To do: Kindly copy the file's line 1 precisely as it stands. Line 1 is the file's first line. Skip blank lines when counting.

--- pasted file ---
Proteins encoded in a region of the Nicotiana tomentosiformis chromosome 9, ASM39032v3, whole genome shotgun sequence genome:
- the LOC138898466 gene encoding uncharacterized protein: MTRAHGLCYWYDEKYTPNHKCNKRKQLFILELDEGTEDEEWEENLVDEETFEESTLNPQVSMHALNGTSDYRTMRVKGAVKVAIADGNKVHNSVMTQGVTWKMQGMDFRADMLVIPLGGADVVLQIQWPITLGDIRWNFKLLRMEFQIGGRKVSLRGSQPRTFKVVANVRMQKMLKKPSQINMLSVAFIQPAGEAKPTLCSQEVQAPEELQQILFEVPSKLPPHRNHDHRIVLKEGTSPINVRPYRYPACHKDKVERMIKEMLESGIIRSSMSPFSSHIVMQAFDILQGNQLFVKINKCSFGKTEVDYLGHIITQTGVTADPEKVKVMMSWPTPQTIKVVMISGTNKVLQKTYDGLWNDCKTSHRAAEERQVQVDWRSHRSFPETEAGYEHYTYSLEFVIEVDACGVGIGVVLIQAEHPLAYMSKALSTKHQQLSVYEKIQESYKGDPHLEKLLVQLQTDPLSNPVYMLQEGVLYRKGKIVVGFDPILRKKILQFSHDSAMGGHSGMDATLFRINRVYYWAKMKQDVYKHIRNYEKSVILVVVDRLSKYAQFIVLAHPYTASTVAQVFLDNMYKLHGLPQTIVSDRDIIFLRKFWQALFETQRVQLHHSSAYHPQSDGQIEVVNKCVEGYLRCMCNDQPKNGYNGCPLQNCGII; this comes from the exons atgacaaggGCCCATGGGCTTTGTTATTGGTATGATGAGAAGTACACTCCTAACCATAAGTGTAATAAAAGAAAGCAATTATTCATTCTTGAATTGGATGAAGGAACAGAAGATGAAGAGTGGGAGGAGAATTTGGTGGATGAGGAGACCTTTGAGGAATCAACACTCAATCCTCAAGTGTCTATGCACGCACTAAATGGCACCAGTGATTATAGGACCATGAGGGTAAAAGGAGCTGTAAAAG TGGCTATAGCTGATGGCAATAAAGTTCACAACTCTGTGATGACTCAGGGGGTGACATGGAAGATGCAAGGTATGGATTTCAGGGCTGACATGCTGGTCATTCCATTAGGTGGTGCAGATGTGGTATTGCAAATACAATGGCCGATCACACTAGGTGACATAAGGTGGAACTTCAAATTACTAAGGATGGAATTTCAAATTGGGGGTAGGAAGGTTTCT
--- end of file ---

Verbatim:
Proteins encoded in a region of the Nicotiana tomentosiformis chromosome 9, ASM39032v3, whole genome shotgun sequence genome: